Putting the Pet-al to the Metal?
By Abe Lerner
Speeding Claims the Lives of Many Pets
Wynatt Drive is a dream street, as it links two major boulevards together without the hindrance of any traffic lights or stop signs. Spanning a mere five blocks, the temptation to arrive at their destinations unimpeded, lures many drivers to speed excessively. The 30 MPH sign literally gets blown away in the dust of those cruising along at twice the limit. Wynatt Drive has the dubious distinction though, of having the highest roadkill rate in the area. Carcasses of animal victims lay strewn alongside the road, awaiting pick up by the Public Works Dept.
According to a New York Times article written by Malia Wollen (9/12/10), one million animals in the USA are killed daily by vehicular traffic. Although that figure appears to be bloated, and perhaps the definition of “animal” is being expanded to include insects and the like, the numbers are staggering. Included in the dead is wildlife such as deer that dart out unexpectedly from their natural habitat, directly in the paths of unsuspecting drivers. Many squirrels have perished as well. The demise of deer and squirrels is sad enough. Can you imagine however, the pain of a pet parent, learning that his dog or cat has been run over by a car? The death of a loved one is a monumental blow to the entire family.
As pet lives continue to end tragically, what can be done to stem the tide of this prevailing trend? It appears that both owners and drivers would need to “take inventory” of their surroundings, to properly address this issue. Many pet parents permit their animals to run around unattended, anticipating their return home, as a result of their being trained to do so. Although allowing pets to roam freely makes for good exercise in a stress-free environment, we cannot emphasize enough the inherent hazards associated with it. Not necessarily being aware of an impending danger coupled with their electric speed, is unfortunately a disastrous recipe for pets, as they can sprint into the street on a whim. In high traffic areas, especially those without traffic lights or stop signs, pets should remain within the confines of their homes when unattended. Outdoor excursions should be exclusively in the company of the pet parents. It is simply not worth taking a chance.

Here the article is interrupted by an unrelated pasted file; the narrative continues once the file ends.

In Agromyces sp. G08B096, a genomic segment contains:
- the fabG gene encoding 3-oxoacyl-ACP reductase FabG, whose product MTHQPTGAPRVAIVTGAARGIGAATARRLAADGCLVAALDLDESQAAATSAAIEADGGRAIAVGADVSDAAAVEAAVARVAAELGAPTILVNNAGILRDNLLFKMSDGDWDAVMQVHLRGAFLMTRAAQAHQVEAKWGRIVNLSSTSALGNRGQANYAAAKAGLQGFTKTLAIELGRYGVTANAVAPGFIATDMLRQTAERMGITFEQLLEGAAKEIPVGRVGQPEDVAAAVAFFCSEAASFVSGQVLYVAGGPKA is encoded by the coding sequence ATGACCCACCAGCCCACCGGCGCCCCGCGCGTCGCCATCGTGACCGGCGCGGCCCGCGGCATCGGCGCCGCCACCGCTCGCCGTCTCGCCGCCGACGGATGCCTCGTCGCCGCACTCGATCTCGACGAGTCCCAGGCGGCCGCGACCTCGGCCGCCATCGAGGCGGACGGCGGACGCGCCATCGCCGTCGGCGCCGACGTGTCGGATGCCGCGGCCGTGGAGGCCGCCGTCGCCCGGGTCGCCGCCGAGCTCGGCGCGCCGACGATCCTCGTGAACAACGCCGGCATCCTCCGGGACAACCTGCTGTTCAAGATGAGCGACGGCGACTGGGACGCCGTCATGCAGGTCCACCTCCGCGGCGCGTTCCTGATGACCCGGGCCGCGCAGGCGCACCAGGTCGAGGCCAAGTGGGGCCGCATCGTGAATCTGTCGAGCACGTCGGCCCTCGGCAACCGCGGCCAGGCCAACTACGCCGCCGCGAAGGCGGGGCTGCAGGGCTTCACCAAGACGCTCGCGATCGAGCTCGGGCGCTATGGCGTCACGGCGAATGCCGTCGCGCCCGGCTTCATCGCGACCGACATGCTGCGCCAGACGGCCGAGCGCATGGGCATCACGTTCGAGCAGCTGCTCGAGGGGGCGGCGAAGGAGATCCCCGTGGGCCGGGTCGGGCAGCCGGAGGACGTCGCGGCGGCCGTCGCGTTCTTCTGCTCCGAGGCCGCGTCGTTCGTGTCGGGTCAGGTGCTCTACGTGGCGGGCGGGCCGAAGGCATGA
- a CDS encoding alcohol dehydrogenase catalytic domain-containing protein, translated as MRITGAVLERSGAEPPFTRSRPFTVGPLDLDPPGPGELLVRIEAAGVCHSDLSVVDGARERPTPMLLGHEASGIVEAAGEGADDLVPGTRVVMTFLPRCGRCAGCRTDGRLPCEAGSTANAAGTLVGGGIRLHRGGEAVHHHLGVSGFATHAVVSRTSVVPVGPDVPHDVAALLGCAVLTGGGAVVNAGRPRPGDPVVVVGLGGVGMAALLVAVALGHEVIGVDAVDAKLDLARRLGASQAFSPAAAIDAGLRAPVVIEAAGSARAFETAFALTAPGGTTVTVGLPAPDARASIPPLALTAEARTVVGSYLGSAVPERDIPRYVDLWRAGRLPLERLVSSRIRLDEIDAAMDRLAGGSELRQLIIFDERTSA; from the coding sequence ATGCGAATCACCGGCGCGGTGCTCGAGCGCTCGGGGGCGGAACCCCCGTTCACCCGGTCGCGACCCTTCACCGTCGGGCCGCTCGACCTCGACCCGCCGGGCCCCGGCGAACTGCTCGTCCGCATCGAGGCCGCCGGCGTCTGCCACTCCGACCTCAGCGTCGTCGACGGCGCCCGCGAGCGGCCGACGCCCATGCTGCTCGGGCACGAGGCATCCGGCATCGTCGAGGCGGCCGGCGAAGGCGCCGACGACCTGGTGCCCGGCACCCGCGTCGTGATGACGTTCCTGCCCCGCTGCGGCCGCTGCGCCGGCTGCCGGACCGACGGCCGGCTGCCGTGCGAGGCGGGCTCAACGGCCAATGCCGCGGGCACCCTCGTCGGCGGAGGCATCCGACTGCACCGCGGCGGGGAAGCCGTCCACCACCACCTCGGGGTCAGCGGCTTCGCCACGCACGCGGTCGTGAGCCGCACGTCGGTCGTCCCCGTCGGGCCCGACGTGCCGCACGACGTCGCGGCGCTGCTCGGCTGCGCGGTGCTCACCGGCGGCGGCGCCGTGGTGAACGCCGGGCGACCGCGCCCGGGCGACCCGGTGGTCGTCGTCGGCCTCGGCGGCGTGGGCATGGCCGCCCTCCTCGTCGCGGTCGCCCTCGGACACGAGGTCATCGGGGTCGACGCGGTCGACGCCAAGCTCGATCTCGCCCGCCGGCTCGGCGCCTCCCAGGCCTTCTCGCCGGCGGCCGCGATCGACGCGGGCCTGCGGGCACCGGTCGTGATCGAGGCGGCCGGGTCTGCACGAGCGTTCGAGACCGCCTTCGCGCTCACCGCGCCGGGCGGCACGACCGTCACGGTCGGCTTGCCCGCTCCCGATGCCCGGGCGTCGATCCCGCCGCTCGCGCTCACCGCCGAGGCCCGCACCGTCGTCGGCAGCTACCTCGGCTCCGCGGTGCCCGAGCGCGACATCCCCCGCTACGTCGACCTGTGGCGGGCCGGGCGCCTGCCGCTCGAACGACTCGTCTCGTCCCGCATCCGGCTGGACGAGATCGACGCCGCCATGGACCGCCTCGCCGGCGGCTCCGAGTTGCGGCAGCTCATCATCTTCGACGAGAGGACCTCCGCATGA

On the flip side, drivers need to objectively gage the venue that they are driving in. Although in general we do not encourage speeding, our blog remains focused on pet-related topics. Navigating a road with an unregulated traffic flow in a populated locale, would behoove the driver to give some thought to the possible ramifications of exceeding the speed limit. Taking into account the myriad of animals that potentially dwell in the neighborhood and their predisposition to suddenly bolt into the path of oncoming traffic, should be a sufficient reason to slow down. Being cognizant of one’s surroundings may actually save lives.
So the next time you have the urge to put the “pet-al to the metal”, Wy Natt Drive more carefully?